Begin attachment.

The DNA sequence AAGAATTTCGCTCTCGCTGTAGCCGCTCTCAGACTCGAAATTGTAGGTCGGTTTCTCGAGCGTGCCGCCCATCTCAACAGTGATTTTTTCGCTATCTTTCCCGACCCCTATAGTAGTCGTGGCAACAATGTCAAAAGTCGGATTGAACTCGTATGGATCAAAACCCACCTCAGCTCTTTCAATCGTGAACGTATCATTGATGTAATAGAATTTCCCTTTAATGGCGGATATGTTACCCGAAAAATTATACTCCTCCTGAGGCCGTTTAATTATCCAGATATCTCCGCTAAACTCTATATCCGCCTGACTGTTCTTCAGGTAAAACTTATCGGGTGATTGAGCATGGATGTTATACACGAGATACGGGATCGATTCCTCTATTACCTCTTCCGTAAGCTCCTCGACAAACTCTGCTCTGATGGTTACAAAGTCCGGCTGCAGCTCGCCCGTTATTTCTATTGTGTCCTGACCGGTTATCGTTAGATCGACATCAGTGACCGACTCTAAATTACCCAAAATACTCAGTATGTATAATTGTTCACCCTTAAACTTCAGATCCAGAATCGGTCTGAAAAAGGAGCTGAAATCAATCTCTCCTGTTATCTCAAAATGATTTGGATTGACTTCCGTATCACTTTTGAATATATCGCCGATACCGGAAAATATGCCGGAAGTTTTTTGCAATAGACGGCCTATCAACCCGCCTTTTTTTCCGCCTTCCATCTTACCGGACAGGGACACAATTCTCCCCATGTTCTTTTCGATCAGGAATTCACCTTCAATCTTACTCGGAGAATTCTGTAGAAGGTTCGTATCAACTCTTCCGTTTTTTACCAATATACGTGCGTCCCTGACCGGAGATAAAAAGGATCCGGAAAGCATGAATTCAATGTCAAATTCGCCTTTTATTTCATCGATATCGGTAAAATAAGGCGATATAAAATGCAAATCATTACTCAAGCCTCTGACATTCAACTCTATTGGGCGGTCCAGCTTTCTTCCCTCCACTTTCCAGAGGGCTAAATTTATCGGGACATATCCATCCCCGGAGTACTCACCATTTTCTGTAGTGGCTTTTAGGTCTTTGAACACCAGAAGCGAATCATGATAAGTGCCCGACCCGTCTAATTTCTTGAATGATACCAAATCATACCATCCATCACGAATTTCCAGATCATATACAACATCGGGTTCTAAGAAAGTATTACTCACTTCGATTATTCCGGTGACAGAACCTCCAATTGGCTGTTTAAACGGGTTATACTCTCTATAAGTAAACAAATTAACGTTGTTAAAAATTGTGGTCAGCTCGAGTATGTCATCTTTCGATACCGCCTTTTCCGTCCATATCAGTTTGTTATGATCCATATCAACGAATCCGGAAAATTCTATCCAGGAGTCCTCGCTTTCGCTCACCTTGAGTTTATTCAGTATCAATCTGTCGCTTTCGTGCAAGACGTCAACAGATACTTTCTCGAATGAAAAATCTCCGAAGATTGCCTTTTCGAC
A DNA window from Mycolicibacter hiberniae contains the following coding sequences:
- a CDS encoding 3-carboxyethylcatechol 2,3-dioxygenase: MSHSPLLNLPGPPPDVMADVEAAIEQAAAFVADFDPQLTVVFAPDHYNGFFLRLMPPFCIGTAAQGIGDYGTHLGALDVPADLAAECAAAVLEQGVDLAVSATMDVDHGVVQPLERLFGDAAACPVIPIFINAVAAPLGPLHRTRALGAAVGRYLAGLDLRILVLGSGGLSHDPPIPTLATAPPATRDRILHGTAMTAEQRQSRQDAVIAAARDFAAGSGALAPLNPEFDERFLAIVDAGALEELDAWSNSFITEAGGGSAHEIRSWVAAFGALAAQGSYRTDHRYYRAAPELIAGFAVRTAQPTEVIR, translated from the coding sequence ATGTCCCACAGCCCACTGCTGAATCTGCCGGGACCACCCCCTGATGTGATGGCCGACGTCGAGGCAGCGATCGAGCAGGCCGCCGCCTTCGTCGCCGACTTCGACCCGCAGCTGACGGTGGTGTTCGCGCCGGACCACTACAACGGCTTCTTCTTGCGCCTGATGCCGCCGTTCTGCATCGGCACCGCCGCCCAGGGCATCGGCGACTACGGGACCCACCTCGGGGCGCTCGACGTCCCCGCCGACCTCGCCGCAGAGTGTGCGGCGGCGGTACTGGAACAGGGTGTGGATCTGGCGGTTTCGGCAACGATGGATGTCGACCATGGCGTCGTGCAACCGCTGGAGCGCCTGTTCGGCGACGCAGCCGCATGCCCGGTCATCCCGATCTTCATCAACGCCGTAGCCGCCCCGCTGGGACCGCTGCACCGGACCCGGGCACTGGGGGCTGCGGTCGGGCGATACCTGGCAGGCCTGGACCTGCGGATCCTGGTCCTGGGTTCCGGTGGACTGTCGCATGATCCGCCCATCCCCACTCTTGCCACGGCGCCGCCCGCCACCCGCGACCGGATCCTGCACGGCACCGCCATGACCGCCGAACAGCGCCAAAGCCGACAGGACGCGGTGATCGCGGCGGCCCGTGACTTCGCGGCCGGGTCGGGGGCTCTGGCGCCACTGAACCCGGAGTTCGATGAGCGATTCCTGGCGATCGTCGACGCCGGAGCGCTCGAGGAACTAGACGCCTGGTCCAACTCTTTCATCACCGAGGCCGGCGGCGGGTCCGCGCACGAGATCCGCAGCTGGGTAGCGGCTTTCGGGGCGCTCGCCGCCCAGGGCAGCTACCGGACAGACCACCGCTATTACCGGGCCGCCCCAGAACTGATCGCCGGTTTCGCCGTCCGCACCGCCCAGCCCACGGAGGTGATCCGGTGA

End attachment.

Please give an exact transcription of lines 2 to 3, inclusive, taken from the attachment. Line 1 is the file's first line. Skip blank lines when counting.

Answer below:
A DNA window from Mycolicibacter hiberniae contains the following coding sequences:
- a CDS encoding 3-carboxyethylcatechol 2,3-dioxygenase: MSHSPLLNLPGPPPDVMADVEAAIEQAAAFVADFDPQLTVVFAPDHYNGFFLRLMPPFCIGTAAQGIGDYGTHLGALDVPADLAAECAAAVLEQGVDLAVSATMDVDHGVVQPLERLFGDAAACPVIPIFINAVAAPLGPLHRTRALGAAVGRYLAGLDLRILVLGSGGLSHDPPIPTLATAPPATRDRILHGTAMTAEQRQSRQDAVIAAARDFAAGSGALAPLNPEFDERFLAIVDAGALEELDAWSNSFITEAGGGSAHEIRSWVAAFGALAAQGSYRTDHRYYRAAPELIAGFAVRTAQPTEVIR, translated from the coding sequence ATGTCCCACAGCCCACTGCTGAATCTGCCGGGACCACCCCCTGATGTGATGGCCGACGTCGAGGCAGCGATCGAGCAGGCCGCCGCCTTCGTCGCCGACTTCGACCCGCAGCTGACGGTGGTGTTCGCGCCGGACCACTACAACGGCTTCTTCTTGCGCCTGATGCCGCCGTTCTGCATCGGCACCGCCGCCCAGGGCATCGGCGACTACGGGACCCACCTCGGGGCGCTCGACGTCCCCGCCGACCTCGCCGCAGAGTGTGCGGCGGCGGTACTGGAACAGGGTGTGGATCTGGCGGTTTCGGCAACGATGGATGTCGACCATGGCGTCGTGCAACCGCTGGAGCGCCTGTTCGGCGACGCAGCCGCATGCCCGGTCATCCCGATCTTCATCAACGCCGTAGCCGCCCCGCTGGGACCGCTGCACCGGACCCGGGCACTGGGGGCTGCGGTCGGGCGATACCTGGCAGGCCTGGACCTGCGGATCCTGGTCCTGGGTTCCGGTGGACTGTCGCATGATCCGCCCATCCCCACTCTTGCCACGGCGCCGCCCGCCACCCGCGACCGGATCCTGCACGGCACCGCCATGACCGCCGAACAGCGCCAAAGCCGACAGGACGCGGTGATCGCGGCGGCCCGTGACTTCGCGGCCGGGTCGGGGGCTCTGGCGCCACTGAACCCGGAGTTCGATGAGCGATTCCTGGCGATCGTCGACGCCGGAGCGCTCGAGGAACTAGACGCCTGGTCCAACTCTTTCATCACCGAGGCCGGCGGCGGGTCCGCGCACGAGATCCGCAGCTGGGTAGCGGCTTTCGGGGCGCTCGCCGCCCAGGGCAGCTACCGGACAGACCACCGCTATTACCGGGCCGCCCCAGAACTGATCGCCGGTTTCGCCGTCCGCACCGCCCAGCCCACGGAGGTGATCCGGTGA